Young, handsome, by all accounts a great guy with a kind heart who also happened to be one of the fastest rising stars in the rodeo world. 

But on Monday, the 25-year-old's body was found near his Merritt, B.C., home. The B.C. Coroners Service says his "sudden death... has been determined to be non-suspicious in nature." 

The Pozzobon family released a statement which did not reveal specific details but did include a cryptic quote from his mother, Leanne:

"It's important that people know about the implications of head injures as the result of concussion."

Family spokeswoman Gail Joe told CBC News that Leanne Pozzobon wants people to be aware of the connection between concussion and mental illness before it's too late.

Ty Pozzobon's death has been confirmed as a suicide.

Samples of his brain tissue have been collected by concussion researchers.

Numerous concussions

Joe said she didn't know how many concussions Pozzonbon had suffered in his bull-riding career but that they were "numerous."

Video of Pozzobon being knocked out or having his helmet smashed and head kicked by a bull is easy to find on the internet.

Concussion researcher Dr. Charles Tator told CBC news it's now well known that repeated concussions can lead to mental health problems. 

"In post-concussion syndrome, the incidence of depression is very high, like 40 per cent. The same is true of anxiety," he said. "It's the brain changes that occur as a result of repetitive concussion that produce the depression and the anxiety."

The Professional Bull Riders have a concussion protocol which requires riders who suffer a concussion to be cleared before returning to competition. But Dr. Tandy Freeman, a long time physician with the PBR, says the protocol does not take into account repetitive concussions.

"No, we don't have a different protocol for people who have had previous concussion," he told CBC News from his office in Dallas, Texas. 

Play Media

Ty Pozzobon at Calgary Stampede 20140:29

Freeman also says helmets, which were introduced to the PBR in 2012, don't prevent concussions. 

"The primary mechanism of concussion is acceleration and deceleration or rotational force — in other words it's what happens to the brain inside the skull as a result of changes of direction," he said.

Cowboy tough

There is an intrinsic pressure in the sport for athletes to compete despite injuries because if they're not riding, they're not getting paid. 

As well, in a sport defined by the seemingly superhuman toughness of cowboys who battle 900 kilogram bulls for a living, playing hurt is just part of the game. 

Pozzobon was celebrated in November for placing fourth at the Built Ford Tough World Finals in Las Vegas, despite riding with multiple injuries, including a broken wrist. He had also sustained a collapsed lung and broken femur in recent years, along with the head injuries and concussions.

Tator says people need to be aware that post-concussion syndrome anxiety and depression are treatable.

"That's one of the strong messages we want to get out there. They shouldn't be silent sufferers. They can be helped," he said. 

A memorial service for Pozzobon will take place Saturday at the Merritt Civic Centre.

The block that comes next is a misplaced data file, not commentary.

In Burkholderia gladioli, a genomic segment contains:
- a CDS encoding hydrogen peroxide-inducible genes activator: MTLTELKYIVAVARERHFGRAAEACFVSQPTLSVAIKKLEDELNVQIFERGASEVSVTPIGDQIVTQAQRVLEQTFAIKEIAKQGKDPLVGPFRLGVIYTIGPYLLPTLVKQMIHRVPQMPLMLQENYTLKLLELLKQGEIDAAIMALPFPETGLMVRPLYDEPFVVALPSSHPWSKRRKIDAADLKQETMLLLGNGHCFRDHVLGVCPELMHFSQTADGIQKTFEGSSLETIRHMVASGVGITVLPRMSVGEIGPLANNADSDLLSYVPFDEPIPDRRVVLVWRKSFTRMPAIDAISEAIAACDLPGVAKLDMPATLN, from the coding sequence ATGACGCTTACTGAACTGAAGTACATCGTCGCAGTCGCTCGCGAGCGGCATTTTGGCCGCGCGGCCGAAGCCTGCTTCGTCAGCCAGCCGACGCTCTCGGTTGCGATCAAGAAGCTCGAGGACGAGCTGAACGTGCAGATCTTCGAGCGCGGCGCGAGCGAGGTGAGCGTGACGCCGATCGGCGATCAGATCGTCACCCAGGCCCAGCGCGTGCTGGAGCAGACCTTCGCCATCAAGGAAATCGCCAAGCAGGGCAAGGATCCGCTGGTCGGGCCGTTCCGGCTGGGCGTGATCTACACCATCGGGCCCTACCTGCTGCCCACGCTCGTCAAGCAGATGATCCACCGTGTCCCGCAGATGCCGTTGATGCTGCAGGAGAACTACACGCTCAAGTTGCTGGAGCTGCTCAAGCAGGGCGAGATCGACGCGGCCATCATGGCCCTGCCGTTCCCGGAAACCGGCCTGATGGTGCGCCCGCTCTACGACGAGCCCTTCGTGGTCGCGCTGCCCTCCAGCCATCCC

Where to get help

If you're worried someone you know may be at risk of suicide, you should talk to them, says the Canadian Association of Suicide Prevention.

Find a 24-hour crisis centre.

Here are some warning signs: 

  • Suicidal thoughts.
  • Substance abuse.
  • Purposelessness.
  • Anxiety.
  • Feeling trapped.
  • Hopelessness and helplessness.
  • Withdrawal.
  • Anger.
  • Recklessness.
  • Mood changes.

 

Merritt Bull Rider Ty Pozzobon dies at the age of 25

By Earl Seitz

January 9, 2017 - 6:19pm

 

KAMLOOPS — Well known Merritt Bull Rider Ty Pozzobon has died at the age of 25.

Pozzobon passed away suddenly on Monday.

He was a Pro Bullriders Canada champion, a four time PBR World Finals qualifier and had qualified three times for the Canadian Finals Rodeo.

Pozzobon had also hosted the Ty Pozzobon Invitational PBR in his hometown of Merritt from 2013 to 2015.

The Canadian Professional Rodeo Association  released this statement earlier this evening:

Family say Pozzobon was suffering from concussions, depression when he died

MEGHAN POTKINS, CALGARY HERALD
More from Meghan Potkins, Calgary Herald

Published on: January 11, 2017 | Last Updated: January 11, 2017 1:59 PM MST

Family of champion bull rider Ty Pozzobon said the 25-year-old was suffering the effects of a number of concussions and was grappling with depression when he died suddenly Monday.

The young rodeo athlete was found dead at this Merritt B.C. home Monday morning by his mother and a family friend in circumstances that investigators are calling non-suspicious.

“He had a number of concussions over the past couple of years. And that was contributing to his depression that he had,” said family friend Gail Joe, who was present when Pozzobon was discovered Monday.

“It came as a shock to everybody simply because although the family knew he was suffering depression and anxiety, he was still moving forward day-to-day, making plans, making coffee dates, signing contracts,” she told Postmedia. 

“(Then) it all came tumbling down.”

RELATED